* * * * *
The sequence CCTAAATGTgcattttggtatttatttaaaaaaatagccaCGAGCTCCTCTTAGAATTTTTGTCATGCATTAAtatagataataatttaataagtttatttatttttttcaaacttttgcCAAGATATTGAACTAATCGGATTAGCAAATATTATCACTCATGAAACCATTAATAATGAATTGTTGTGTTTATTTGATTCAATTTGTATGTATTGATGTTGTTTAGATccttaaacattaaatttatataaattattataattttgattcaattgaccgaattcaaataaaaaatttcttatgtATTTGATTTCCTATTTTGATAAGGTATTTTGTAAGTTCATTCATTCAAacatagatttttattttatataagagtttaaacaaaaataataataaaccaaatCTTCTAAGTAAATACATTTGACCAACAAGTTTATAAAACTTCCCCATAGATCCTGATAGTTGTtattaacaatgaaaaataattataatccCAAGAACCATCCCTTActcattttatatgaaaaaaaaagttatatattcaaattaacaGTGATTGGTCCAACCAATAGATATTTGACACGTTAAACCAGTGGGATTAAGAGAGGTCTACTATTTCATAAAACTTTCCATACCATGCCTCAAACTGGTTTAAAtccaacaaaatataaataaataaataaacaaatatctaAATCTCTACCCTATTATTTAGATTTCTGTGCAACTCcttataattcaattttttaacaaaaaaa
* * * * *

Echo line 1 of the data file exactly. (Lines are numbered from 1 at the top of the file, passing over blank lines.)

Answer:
The sequence CCTAAATGTgcattttggtatttatttaaaaaaatagccaCGAGCTCCTCTTAGAATTTTTGTCATGCATTAAtatagataataatttaataagtttatttatttttttcaaacttttgcCAAGATATTGAACTAATCGGATTAGCAAATATTATCACTCATGAAACCATTAATAATGAATTGTTGTGTTTATTTGATTCAATTTGTATGTATTGATGTTGTTTAGATccttaaacattaaatttatataaattattataattttgattcaattgaccgaattcaaataaaaaatttcttatgtATTTGATTTCCTATTTTGATAAGGTATTTTGTAAGTTCATTCATTCAAacatagatttttattttatataagagtttaaacaaaaataataataaaccaaatCTTCTAAGTAAATACATTTGACCAACAAGTTTATAAAACTTCCCCATAGATCCTGATAGTTGTtattaacaatgaaaaataattataatccCAAGAACCATCCCTTActcattttatatgaaaaaaaaagttatatattcaaattaacaGTGATTGGTCCAACCAATAGATATTTGACACGTTAAACCAGTGGGATTAAGAGAGGTCTACTATTTCATAAAACTTTCCATACCATGCCTCAAACTGGTTTAAAtccaacaaaatataaataaataaataaacaaatatctaAATCTCTACCCTATTATTTAGATTTCTGTGCAACTCcttataattcaattttttaacaaaaaaa